Said defendants negligently over-rated the quality and value of the bonds described below being sold by Lehman Bros. knowing that potential investors and investment advisors would rely on the ratings and would not know said ratings were inaccurate and excessively high. Said conduct by defendants was done for the purpose of both assisting Lehman Bros. in the sale of said bonds, and also allowing said defendant rating companies to retain the rating business of investments being sold by Lehman Bros. by supplying inaccurate and excessively high bond ratings. (Notice of Removal, Ex. B at 4.) Plaintiffs' statement is followed by "official descriptions" of "the subject bonds." The descriptions are abbreviated and cryptic. There is no allegation that plaintiffs purchased these bonds and, but if the bonds were purchased by plaintiffs, there are no details alleged concerning the purchase or purchases.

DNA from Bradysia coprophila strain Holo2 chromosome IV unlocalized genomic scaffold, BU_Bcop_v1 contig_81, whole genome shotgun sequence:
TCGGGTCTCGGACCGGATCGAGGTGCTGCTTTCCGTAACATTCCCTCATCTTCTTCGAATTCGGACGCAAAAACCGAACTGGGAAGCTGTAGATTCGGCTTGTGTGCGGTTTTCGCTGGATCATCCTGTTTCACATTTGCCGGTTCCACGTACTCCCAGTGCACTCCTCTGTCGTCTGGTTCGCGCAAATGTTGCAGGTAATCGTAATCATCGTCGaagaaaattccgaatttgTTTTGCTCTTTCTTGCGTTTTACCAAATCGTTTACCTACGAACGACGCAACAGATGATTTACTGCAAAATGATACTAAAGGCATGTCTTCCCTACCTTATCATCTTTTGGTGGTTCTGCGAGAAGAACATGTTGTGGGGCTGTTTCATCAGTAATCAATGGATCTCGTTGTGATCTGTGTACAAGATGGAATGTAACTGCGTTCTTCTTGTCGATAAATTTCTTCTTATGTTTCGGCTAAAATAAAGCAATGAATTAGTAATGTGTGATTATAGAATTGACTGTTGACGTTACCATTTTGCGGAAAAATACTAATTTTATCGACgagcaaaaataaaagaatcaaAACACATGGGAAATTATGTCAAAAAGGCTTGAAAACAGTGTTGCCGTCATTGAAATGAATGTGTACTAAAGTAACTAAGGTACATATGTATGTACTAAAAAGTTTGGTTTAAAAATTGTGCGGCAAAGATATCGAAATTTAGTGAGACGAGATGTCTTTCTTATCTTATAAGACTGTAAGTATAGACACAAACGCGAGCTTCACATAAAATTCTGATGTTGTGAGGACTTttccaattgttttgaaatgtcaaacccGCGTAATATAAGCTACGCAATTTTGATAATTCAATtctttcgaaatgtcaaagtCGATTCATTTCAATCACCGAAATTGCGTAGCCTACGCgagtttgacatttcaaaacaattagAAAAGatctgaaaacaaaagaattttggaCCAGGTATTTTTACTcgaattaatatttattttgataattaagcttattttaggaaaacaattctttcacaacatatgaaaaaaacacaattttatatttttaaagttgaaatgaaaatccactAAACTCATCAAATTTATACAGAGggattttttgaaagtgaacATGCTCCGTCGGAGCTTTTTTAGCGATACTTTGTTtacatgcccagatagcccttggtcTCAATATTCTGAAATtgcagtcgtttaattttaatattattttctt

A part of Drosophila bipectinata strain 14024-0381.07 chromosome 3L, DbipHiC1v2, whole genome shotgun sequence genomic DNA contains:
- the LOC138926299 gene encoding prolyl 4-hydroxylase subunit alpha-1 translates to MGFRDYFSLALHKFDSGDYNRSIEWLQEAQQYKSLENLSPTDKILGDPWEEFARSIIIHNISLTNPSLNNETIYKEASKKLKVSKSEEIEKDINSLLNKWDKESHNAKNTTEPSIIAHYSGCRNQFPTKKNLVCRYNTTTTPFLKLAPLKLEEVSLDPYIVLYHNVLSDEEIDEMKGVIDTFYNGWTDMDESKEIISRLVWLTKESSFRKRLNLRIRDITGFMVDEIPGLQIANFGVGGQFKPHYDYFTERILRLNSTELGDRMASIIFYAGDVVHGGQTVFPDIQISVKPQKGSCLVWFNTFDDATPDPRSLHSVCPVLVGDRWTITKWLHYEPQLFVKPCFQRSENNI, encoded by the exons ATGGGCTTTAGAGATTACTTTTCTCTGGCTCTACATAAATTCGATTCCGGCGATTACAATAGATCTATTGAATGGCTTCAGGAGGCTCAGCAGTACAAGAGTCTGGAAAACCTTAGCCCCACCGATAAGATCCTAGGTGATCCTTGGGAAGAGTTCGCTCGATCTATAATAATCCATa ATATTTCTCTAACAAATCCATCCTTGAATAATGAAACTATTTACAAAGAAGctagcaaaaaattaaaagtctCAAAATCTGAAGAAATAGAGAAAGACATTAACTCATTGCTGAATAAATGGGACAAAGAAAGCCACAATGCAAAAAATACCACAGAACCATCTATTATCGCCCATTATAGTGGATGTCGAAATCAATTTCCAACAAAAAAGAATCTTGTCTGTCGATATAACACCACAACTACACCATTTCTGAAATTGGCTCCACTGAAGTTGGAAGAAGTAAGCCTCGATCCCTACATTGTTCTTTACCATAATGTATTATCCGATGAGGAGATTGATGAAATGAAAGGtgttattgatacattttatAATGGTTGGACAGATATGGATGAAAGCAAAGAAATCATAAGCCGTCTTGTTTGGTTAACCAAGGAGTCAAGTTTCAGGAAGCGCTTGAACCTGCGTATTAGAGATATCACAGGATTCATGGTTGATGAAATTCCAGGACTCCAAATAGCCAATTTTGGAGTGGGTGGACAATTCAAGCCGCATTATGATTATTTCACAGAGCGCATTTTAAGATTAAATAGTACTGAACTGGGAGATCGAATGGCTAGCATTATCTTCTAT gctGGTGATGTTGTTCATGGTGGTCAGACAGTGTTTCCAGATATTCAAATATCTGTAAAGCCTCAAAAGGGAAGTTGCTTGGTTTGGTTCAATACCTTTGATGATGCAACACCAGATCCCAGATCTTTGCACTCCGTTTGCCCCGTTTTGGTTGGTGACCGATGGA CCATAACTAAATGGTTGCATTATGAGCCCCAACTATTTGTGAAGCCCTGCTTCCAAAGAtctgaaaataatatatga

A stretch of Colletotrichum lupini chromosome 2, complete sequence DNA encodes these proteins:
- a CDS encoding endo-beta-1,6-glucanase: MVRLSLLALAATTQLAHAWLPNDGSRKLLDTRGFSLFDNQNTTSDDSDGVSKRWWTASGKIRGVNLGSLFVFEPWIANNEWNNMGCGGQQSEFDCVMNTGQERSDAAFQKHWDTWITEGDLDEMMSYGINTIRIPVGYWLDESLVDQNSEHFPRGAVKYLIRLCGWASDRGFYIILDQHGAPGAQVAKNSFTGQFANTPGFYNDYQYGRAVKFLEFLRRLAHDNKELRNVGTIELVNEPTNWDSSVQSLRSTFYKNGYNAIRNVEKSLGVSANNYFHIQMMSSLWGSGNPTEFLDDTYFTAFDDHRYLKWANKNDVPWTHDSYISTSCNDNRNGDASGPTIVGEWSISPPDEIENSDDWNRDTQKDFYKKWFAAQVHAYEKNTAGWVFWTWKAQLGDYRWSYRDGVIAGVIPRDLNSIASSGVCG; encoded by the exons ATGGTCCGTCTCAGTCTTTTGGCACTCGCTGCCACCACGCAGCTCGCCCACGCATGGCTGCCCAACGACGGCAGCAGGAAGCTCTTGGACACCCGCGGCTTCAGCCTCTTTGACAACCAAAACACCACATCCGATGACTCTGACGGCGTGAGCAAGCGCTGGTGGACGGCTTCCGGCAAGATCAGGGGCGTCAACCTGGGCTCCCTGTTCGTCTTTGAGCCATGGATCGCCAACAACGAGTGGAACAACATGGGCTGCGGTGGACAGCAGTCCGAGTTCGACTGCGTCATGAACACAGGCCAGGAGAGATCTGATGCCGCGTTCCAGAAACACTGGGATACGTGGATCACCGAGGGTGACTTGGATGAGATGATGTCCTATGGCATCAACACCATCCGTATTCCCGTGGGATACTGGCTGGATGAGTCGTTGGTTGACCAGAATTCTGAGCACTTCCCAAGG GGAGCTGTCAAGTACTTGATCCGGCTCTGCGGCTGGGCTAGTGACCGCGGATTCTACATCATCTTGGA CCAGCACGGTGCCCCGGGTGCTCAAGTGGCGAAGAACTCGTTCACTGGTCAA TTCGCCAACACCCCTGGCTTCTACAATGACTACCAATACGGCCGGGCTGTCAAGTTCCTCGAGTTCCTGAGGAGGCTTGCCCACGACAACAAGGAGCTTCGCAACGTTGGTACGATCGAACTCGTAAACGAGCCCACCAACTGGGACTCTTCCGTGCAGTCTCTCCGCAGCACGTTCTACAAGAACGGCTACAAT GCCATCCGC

Plaintiffs' fraud and deceit claim is identical to their negligence claim except that defendants are alleged to have acted "intentionally," rather than "negligently." (Id., Ex. B at 5.)

Plaintiffs claim loss of use of property and "Punitive Damages based upon defendants's [sic] reckless disregard in publishing false and misleading information relating to Lehman Brother's bonds." (Id., Ex. B at 3.) Plaintiffs pray for compensatory and punitive damages. (Id.)


The purpose of a motion to dismiss pursuant to Rule 12(b)(6) is to test the legal sufficiency of the complaint. N. Star Int'l v. Ariz. Corp. Comm'n, 720 F.2d 578, 581 (9th Cir. 1983). "Dismissal can be based on the lack of a cognizable legal theory or the absence of sufficient facts alleged under a cognizable legal theory." Balistreri v. Pacifica Police Dep't, 901 F.2d 696, 699 (9th Cir. 1990). A plaintiff is required to allege "enough facts to state a claim to relief that is plausible on its face." Bell Atl. Corp. v. Twombly, 550 U.S. 544, 570 (2007). Thus, a defendant's Rule 12(b)(6) motion challenges the court's ability to grant any relief on the plaintiff's claims, even if the plaintiff's allegations are true.